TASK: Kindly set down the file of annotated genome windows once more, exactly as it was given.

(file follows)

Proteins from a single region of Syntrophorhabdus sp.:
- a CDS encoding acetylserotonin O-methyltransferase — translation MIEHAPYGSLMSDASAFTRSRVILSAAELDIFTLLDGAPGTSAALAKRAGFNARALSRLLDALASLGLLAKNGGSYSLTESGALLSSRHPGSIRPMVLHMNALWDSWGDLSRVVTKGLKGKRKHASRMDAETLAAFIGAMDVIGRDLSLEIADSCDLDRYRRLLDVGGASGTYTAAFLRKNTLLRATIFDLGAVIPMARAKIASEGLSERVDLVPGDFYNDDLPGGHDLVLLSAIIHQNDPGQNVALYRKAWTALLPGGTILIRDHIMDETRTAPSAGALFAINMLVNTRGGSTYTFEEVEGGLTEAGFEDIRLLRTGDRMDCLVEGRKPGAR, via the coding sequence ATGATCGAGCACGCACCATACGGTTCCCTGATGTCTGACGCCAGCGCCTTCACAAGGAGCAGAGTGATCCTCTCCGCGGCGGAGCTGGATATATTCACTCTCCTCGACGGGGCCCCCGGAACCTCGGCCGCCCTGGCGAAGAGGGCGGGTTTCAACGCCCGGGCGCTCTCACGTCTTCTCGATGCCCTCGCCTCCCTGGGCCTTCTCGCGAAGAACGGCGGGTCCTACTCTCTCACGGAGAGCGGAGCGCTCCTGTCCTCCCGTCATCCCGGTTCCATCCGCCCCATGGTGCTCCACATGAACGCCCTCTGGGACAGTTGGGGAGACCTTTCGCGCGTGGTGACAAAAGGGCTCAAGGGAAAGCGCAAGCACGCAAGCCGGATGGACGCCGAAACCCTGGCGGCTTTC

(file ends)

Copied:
Proteins from a single region of Syntrophorhabdus sp.:
- a CDS encoding acetylserotonin O-methyltransferase — translation MIEHAPYGSLMSDASAFTRSRVILSAAELDIFTLLDGAPGTSAALAKRAGFNARALSRLLDALASLGLLAKNGGSYSLTESGALLSSRHPGSIRPMVLHMNALWDSWGDLSRVVTKGLKGKRKHASRMDAETLAAFIGAMDVIGRDLSLEIADSCDLDRYRRLLDVGGASGTYTAAFLRKNTLLRATIFDLGAVIPMARAKIASEGLSERVDLVPGDFYNDDLPGGHDLVLLSAIIHQNDPGQNVALYRKAWTALLPGGTILIRDHIMDETRTAPSAGALFAINMLVNTRGGSTYTFEEVEGGLTEAGFEDIRLLRTGDRMDCLVEGRKPGAR, via the coding sequence ATGATCGAGCACGCACCATACGGTTCCCTGATGTCTGACGCCAGCGCCTTCACAAGGAGCAGAGTGATCCTCTCCGCGGCGGAGCTGGATATATTCACTCTCCTCGACGGGGCCCCCGGAACCTCGGCCGCCCTGGCGAAGAGGGCGGGTTTCAACGCCCGGGCGCTCTCACGTCTTCTCGATGCCCTCGCCTCCCTGGGCCTTCTCGCGAAGAACGGCGGGTCCTACTCTCTCACGGAGAGCGGAGCGCTCCTGTCCTCCCGTCATCCCGGTTCCATCCGCCCCATGGTGCTCCACATGAACGCCCTCTGGGACAGTTGGGGAGACCTTTCGCGCGTGGTGACAAAAGGGCTCAAGGGAAAGCGCAAGCACGCAAGCCGGATGGACGCCGAAACCCTGGCGGCTTTC